Hospitality & tourism sector calls for further extension of reduced rate VAT

A survey of more than a thousand hospitality and tourism businesses by the Cut Tourism VAT (CTV) Campaign, UKHospitality, the Tourism Alliance and the Association of Leading Visitor Attractions demonstrates the importance of the decision by Chancellor Rishi Sunak to apply a reduced rate of VAT at 5% in protecting employment and the survival of those businesses

Given that the survey shows that the vast majority of the savings were used to retain staff, pay suppliers or passed on to customers, the hospitality and tourism sector believes it is vital that the reduction is extended well beyond March 2021 due to the incremental, long term and devastating impact of COVID-19. 

The Chancellor has previously extended the end date of the reduced rate from December 2020 to the end of March 2021 and without this cut in VAT a third of hospitality businesses could have closed.   The CTV Campaign, with UKHospitality, the Tourism Alliance and the Association of Leading Visitor Attractions, has undertaken a survey to assess the impact of lower VAT to date and the likely impact if VAT continues to be applied at 5% or is returned to the higher rate of 20% from April 2021.

The survey shows that if the VAT rate reverts back to 20% in April 2021, there will be further cut-backs and job losses and the CTV Campaign estimates that this could mean the loss of 310,000 jobs in hospitality and tourism.  Also, if the Chancellor does not extend the VAT cut in his March Budget it would likely lead to an increase in prices to consumers just before Easter with Good Friday this year falling on 2 April.  If the VAT cut were to continue beyond March 2021 most operators would use it to rebuild through investment and price reductions for consumers as well as continue to meet the costs of COVID compliance. The survey results suggest that turnover in the tourism and hospitality sector would be £9bn greater with VAT at 5% compared to 20%. 

Since the CTV Campaign survey was conducted in a narrow window in December, things have got even worse with takings in restaurants, pubs and bars slumping by almost 80% between Christmas Eve and Boxing Day. With an effective lockdown now in place across the country for the foreseeable future, the hospitality and tourism sector is united in its demand for continued financial support. A further extension to the reduced rate of VAT must be given by the Treasury beyond the end of March to ensure its survival into and beyond Easter.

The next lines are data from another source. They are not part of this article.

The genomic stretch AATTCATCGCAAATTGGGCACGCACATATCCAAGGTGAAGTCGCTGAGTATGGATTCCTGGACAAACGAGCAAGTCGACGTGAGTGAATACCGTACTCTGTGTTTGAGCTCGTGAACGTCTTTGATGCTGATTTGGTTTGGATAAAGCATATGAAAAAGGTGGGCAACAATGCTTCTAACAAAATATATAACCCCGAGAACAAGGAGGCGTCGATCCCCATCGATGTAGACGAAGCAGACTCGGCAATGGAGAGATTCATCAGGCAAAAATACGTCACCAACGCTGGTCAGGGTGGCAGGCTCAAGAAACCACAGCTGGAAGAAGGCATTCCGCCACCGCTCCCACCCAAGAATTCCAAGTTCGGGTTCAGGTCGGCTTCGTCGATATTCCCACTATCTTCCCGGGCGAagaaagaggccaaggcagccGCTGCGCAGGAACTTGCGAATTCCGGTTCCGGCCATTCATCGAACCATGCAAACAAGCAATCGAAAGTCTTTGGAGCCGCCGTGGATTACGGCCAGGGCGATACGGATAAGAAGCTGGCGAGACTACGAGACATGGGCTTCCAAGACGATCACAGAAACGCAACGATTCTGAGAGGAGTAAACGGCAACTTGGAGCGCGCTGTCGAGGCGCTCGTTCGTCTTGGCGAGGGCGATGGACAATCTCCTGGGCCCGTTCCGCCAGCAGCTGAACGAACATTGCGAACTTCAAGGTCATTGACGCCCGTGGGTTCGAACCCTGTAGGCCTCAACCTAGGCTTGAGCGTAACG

Graham Wason, Chairman of the CTV Campaign, said:

The results of this survey show not only that reduced VAT has been crucial to the survival of hundreds of tourism and hospitality businesses, but also that what is vitally needed now is the announcement of a continued reduction to boost investment, jobs and the wider UK economy.

Kate Nicholls, CEO of UKHospitality, said:

Hospitality has been devastated by the Covid crisis that has impacted so many of our lives and livelihoods. The decision of the Chancellor to cut VAT to 5% last July was one of the few bright spots of the year and stimulated economic growth before the second wave began to hit. If the Government wants to see a turbo-charged recovery in communities right across the UK then an extension of the VAT cut is the surest way to do it – creating jobs, investment in our high streets and helping customers get a cheaper hospitality experience.

Kurt Janson, Director of the Tourism Alliance, said

The temporary reduction in VAT for the tourism and hospitality industry has been vital in protecting businesses, suppliers and employment so returning to a 20% rate would undo all that good work and result in 310,000 job losses.  We believe that there is also a huge benefit in combining a reduction in VAT for the tourism and hospitality industry with a reduction in the VAT threshold for businesses.

A total of 1,144 businesses in tourism and hospitality responded to the survey and 90% said that the VAT cut in July 2020 was important, very important or crucial to their businesses with over 75% saying that they might not have been able to continue trading without it.  Most businesses used some of the VAT reduction to meet the additional costs of COVID compliance and the next most important use was to pay wages and suppliers. The reduction in the VAT rate not only helps the hospitality and tourism sector but also has flowed through to the supply chain.

Respondents were asked to comment on how their attitude to investment might change if VAT were to be 5% indefinitely and over 80% did so, with nearly all comments indicating a very strong positive impact on confidence and investment and 72% of businesses said that they would use some of the reduction to fund investment.  This supports previous research by the CTV Campaign that longer term reductions in VAT provide a much greater incentive to invest.  A permanent reduction in the VAT rate to 5% would not only be used by hospitality businesses to retain staff and maintain investment but it would also give an incentive to non-VAT registered businesses to expand.

Read the full survey report here